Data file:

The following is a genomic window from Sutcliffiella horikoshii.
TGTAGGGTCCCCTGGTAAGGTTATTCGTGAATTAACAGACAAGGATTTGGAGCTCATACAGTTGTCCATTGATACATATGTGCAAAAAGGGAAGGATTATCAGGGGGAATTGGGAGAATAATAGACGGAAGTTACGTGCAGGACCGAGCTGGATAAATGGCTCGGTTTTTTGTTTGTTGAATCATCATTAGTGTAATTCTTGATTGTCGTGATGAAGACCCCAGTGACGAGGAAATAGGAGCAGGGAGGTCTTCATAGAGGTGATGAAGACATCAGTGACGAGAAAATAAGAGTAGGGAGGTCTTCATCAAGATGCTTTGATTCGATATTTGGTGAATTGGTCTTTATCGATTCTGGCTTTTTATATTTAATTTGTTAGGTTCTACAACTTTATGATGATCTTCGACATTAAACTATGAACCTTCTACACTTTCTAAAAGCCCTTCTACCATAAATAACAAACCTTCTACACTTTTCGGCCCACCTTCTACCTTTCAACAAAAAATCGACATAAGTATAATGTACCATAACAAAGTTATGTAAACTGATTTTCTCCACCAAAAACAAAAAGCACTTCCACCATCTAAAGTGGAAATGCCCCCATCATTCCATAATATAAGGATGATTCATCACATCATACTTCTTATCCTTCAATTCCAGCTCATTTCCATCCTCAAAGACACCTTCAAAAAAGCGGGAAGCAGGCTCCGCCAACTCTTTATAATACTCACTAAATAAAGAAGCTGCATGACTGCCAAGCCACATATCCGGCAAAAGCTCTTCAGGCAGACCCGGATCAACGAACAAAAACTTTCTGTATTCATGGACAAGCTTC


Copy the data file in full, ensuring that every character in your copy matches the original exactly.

The following is a genomic window from Sutcliffiella horikoshii.
TGTAGGGTCCCCTGGTAAGGTTATTCGTGAATTAACAGACAAGGATTTGGAGCTCATACAGTTGTCCATTGATACATATGTGCAAAAAGGGAAGGATTATCAGGGGGAATTGGGAGAATAATAGACGGAAGTTACGTGCAGGACCGAGCTGGATAAATGGCTCGGTTTTTTGTTTGTTGAATCATCATTAGTGTAATTCTTGATTGTCGTGATGAAGACCCCAGTGACGAGGAAATAGGAGCAGGGAGGTCTTCATAGAGGTGATGAAGACATCAGTGACGAGAAAATAAGAGTAGGGAGGTCTTCATCAAGATGCTTTGATTCGATATTTGGTGAATTGGTCTTTATCGATTCTGGCTTTTTATATTTAATTTGTTAGGTTCTACAACTTTATGATGATCTTCGACATTAAACTATGAACCTTCTACACTTTCTAAAAGCCCTTCTACCATAAATAACAAACCTTCTACACTTTTCGGCCCACCTTCTACCTTTCAACAAAAAATCGACATAAGTATAATGTACCATAACAAAGTTATGTAAACTGATTTTCTCCACCAAAAACAAAAAGCACTTCCACCATCTAAAGTGGAAATGCCCCCATCATTCCATAATATAAGGATGATTCATCACATCATACTTCTTATCCTTCAATTCCAGCTCATTTCCATCCTCAAAGACACCTTCAAAAAAGCGGGAAGCAGGCTCCGCCAACTCTTTATAATACTCACTAAATAAAGAAGCTGCATGACTGCCAAGCCACATATCCGGCAAAAGCTCTTCAGGCAGACCCGGATCAACGAACAAAAACTTTCTGTATTCATGGACAAGCTTC